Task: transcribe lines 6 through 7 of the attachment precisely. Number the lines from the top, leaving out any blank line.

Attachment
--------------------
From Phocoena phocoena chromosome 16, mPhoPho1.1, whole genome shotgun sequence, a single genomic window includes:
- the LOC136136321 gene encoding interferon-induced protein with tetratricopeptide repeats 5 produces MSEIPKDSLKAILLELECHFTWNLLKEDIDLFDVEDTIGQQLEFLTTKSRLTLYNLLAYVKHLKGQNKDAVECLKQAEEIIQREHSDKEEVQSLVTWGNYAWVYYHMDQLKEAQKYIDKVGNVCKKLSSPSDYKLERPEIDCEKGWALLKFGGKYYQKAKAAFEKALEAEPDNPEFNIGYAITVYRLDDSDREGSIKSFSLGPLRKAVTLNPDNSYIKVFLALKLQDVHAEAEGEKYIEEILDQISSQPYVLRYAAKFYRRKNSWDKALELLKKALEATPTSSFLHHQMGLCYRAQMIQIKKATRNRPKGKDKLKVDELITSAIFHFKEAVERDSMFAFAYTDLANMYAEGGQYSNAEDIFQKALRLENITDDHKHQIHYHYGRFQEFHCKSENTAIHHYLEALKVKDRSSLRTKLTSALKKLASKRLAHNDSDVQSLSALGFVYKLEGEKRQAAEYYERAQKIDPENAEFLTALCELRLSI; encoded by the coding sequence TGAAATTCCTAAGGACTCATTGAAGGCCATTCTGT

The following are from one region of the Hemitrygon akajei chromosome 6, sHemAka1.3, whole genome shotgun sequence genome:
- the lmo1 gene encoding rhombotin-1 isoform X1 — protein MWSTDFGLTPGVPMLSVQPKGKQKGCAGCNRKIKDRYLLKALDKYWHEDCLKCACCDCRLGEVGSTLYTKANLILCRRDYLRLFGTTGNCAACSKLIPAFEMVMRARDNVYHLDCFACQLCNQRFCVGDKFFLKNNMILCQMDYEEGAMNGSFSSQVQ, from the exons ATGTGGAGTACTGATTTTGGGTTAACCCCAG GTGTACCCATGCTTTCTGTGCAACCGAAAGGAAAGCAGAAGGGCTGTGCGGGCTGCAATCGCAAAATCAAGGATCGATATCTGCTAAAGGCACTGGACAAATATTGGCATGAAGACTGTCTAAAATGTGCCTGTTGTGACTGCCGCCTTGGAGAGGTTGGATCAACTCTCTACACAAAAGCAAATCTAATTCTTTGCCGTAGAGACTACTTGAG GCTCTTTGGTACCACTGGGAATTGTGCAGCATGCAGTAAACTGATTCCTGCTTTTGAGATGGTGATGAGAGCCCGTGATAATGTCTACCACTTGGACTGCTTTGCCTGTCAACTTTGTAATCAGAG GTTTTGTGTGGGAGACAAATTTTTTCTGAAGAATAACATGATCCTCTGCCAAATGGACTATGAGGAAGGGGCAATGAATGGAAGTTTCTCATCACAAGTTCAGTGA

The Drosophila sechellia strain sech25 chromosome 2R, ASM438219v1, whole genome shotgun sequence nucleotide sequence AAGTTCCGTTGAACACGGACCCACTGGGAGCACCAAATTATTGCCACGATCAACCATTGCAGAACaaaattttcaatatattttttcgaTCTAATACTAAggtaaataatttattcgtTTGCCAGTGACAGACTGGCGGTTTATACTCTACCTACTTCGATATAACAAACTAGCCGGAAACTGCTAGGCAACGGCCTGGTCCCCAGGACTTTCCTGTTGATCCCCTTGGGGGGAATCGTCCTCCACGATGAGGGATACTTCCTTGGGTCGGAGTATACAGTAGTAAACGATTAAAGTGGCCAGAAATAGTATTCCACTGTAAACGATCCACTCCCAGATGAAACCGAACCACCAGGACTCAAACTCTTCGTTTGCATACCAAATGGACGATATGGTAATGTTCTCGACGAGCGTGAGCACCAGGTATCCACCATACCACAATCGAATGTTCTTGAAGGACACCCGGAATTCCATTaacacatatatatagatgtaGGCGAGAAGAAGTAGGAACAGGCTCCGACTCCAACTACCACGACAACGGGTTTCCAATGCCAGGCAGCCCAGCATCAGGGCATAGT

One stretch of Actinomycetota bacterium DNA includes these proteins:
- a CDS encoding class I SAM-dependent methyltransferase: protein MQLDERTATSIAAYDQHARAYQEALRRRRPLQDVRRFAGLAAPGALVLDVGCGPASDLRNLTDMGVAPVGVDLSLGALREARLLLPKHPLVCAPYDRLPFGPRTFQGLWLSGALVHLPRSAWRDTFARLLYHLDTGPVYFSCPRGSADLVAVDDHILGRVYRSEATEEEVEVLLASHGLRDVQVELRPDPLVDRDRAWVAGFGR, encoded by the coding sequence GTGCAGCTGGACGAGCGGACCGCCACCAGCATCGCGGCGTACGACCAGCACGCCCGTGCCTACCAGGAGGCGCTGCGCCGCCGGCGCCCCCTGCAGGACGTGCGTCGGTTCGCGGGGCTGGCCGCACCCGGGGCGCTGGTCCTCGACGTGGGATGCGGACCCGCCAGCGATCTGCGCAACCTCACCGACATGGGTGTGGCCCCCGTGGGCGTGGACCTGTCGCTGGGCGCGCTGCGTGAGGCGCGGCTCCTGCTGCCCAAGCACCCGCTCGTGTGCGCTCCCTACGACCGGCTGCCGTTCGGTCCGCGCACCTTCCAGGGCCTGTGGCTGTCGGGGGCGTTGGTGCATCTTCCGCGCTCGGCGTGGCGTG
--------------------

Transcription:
One stretch of Actinomycetota bacterium DNA includes these proteins:
- a CDS encoding class I SAM-dependent methyltransferase: protein MQLDERTATSIAAYDQHARAYQEALRRRRPLQDVRRFAGLAAPGALVLDVGCGPASDLRNLTDMGVAPVGVDLSLGALREARLLLPKHPLVCAPYDRLPFGPRTFQGLWLSGALVHLPRSAWRDTFARLLYHLDTGPVYFSCPRGSADLVAVDDHILGRVYRSEATEEEVEVLLASHGLRDVQVELRPDPLVDRDRAWVAGFGR, encoded by the coding sequence GTGCAGCTGGACGAGCGGACCGCCACCAGCATCGCGGCGTACGACCAGCACGCCCGTGCCTACCAGGAGGCGCTGCGCCGCCGGCGCCCCCTGCAGGACGTGCGTCGGTTCGCGGGGCTGGCCGCACCCGGGGCGCTGGTCCTCGACGTGGGATGCGGACCCGCCAGCGATCTGCGCAACCTCACCGACATGGGTGTGGCCCCCGTGGGCGTGGACCTGTCGCTGGGCGCGCTGCGTGAGGCGCGGCTCCTGCTGCCCAAGCACCCGCTCGTGTGCGCTCCCTACGACCGGCTGCCGTTCGGTCCGCGCACCTTCCAGGGCCTGTGGCTGTCGGGGGCGTTGGTGCATCTTCCGCGCTCGGCGTGGCGTG